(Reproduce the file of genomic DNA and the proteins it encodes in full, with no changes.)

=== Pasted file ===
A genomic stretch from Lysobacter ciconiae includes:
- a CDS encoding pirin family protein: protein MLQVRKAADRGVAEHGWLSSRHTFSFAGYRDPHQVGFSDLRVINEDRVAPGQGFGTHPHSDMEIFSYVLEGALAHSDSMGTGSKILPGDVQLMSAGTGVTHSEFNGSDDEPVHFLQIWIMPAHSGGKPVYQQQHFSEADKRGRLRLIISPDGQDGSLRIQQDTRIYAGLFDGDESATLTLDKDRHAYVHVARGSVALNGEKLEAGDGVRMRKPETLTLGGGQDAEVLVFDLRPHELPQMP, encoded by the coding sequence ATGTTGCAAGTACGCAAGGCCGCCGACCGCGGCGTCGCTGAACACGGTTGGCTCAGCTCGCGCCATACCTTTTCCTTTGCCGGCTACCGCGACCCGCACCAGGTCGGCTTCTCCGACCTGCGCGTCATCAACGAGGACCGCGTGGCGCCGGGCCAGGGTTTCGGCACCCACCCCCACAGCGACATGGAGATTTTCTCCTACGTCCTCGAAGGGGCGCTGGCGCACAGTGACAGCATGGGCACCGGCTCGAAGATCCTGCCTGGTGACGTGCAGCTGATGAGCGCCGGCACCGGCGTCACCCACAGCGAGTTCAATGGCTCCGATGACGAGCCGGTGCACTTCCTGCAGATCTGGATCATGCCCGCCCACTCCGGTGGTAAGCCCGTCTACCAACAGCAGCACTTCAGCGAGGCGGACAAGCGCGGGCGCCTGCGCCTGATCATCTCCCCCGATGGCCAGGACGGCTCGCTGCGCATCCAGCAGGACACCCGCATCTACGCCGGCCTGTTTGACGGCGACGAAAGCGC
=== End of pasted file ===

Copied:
A genomic stretch from Lysobacter ciconiae includes:
- a CDS encoding pirin family protein: protein MLQVRKAADRGVAEHGWLSSRHTFSFAGYRDPHQVGFSDLRVINEDRVAPGQGFGTHPHSDMEIFSYVLEGALAHSDSMGTGSKILPGDVQLMSAGTGVTHSEFNGSDDEPVHFLQIWIMPAHSGGKPVYQQQHFSEADKRGRLRLIISPDGQDGSLRIQQDTRIYAGLFDGDESATLTLDKDRHAYVHVARGSVALNGEKLEAGDGVRMRKPETLTLGGGQDAEVLVFDLRPHELPQMP, encoded by the coding sequence ATGTTGCAAGTACGCAAGGCCGCCGACCGCGGCGTCGCTGAACACGGTTGGCTCAGCTCGCGCCATACCTTTTCCTTTGCCGGCTACCGCGACCCGCACCAGGTCGGCTTCTCCGACCTGCGCGTCATCAACGAGGACCGCGTGGCGCCGGGCCAGGGTTTCGGCACCCACCCCCACAGCGACATGGAGATTTTCTCCTACGTCCTCGAAGGGGCGCTGGCGCACAGTGACAGCATGGGCACCGGCTCGAAGATCCTGCCTGGTGACGTGCAGCTGATGAGCGCCGGCACCGGCGTCACCCACAGCGAGTTCAATGGCTCCGATGACGAGCCGGTGCACTTCCTGCAGATCTGGATCATGCCCGCCCACTCCGGTGGTAAGCCCGTCTACCAACAGCAGCACTTCAGCGAGGCGGACAAGCGCGGGCGCCTGCGCCTGATCATCTCCCCCGATGGCCAGGACGGCTCGCTGCGCATCCAGCAGGACACCCGCATCTACGCCGGCCTGTTTGACGGCGACGAAAGCGC